And I'm grateful to the program for coming along at the time I came along. Because it really helped me. Because I was the type of person that I couldn't just go to meetings. Be just like when we leave here tonight: we might not get home till about ten, ten-thirty, eleven. And I've known times -- going to Fort Wayne, Twelve Step House up there, Elkhart, South Bend, Goshen -- see I met Goshen Bill in Goshen, the only black guy in the city of Goshen, Indiana, back in the 60's.
And it was very instrumental in our group, because our group is the mother group of just about all the black A.A. groups in Gary, as well as all the N.A. groups in Gary. See our group was, like I said, was founded in September 1946. See, my first introduction to the program was the year of 1951, but I just merely hung around for about eleven months, I never got sober until I came back the fifteenth of September 1960 . . . .
We fellowshipped, and we were very close -- I guess that was due to the fact that there weren't too many groups back then. See, you only had maybe seven groups in Gary; two groups in Hammond, Indiana; one group in Crown Point; one group in Lansing, Illinois [just west of Hammond]; one group in Hebron; one group in Valparaiso. And we would go as far as twenty miles, or thirty miles, or fifty miles, to a meeting back in those days. And like I said, we were very close-knitted because of the fact that you didn't have too many groups. See, I knew just about every intelligent A.A. that started groups in Goshen, in Terre Haute, Indianapolis. See, I met a lot of people, and I'm truly grateful that I met these people.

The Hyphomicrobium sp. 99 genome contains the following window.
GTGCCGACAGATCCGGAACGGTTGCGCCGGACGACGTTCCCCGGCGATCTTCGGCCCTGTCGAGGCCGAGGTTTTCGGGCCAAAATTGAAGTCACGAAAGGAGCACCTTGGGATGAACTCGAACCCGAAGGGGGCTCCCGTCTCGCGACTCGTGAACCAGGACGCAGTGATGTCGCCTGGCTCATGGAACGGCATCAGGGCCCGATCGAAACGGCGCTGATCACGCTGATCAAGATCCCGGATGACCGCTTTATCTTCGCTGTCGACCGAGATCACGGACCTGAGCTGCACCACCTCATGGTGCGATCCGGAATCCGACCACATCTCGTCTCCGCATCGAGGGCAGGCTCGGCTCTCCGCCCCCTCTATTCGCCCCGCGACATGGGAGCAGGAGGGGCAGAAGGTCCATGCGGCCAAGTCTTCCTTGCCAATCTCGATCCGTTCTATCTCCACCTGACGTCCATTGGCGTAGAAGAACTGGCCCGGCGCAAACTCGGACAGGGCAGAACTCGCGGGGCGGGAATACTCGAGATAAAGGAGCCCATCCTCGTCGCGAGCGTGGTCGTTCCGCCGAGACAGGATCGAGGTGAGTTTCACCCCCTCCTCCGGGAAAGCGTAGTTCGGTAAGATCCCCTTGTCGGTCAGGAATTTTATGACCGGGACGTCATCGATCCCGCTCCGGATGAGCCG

And me being a black guy, it was amazing how cordial and how beautiful they were towards me. See, Kokomo, Muncie -- we used to travel all over Indiana. (And the institutional work is needed very badly. You can't get too many people to go in behind locked doors, because they have a phobia about going into an institution and working with that inmate, or with that girl, see, in womens' prisons.) So I can say that it was very cordial for me.
See right now, after thirty-eight years, I'm still doing sponsor work, sponsorship. Larry is one of my pigeons, see we old guys, we call 'em pigeons. And when we made twelve step calls back in those days, we were dressed just like I am dressed tonight. When we went on a twelve step call, we dressed up. This was the only way that we could convince this person that we were alcoholics [who had changed our lives]. I've been working with Larry now about five years, and I'm pretty soon gonna turn this guy loose, because he's working the program today, and he's doing a beautiful job. But I enjoy twelve step work, and this is the thing that kept me sober. See, the Big Book tells us, in order for you to lose yourself, if you're having any problems, get involved with service work, and you'll find that that'll bring you out of yourself. And this is what it done for me, twelve-stepping black people all over the state of Indiana. See, I was pretty well known during them ten years, institutional representative, intergroup representative, chairman of the intergroup. And it did wonders for me. I don't think I'd be sober tonight if it hadn't been for institutional work. And I still enjoy working with new people, as far as twelve step work is concerned.
|The following is a transcript of the lead given by John William Shaifer (Gary IN) in Lafayette IN on August 26, 1999. He was seventy-six years old at the time he gave this lead. He had gotten sober on September 15, 1960, and was at this point thirty-eight (almost thirty-nine) years sober, with an incredible amount of A.A. experience all across the state under his belt. Beth M. (Lafayette), the chair of the Area 22 Archives Committee, made the introduction.|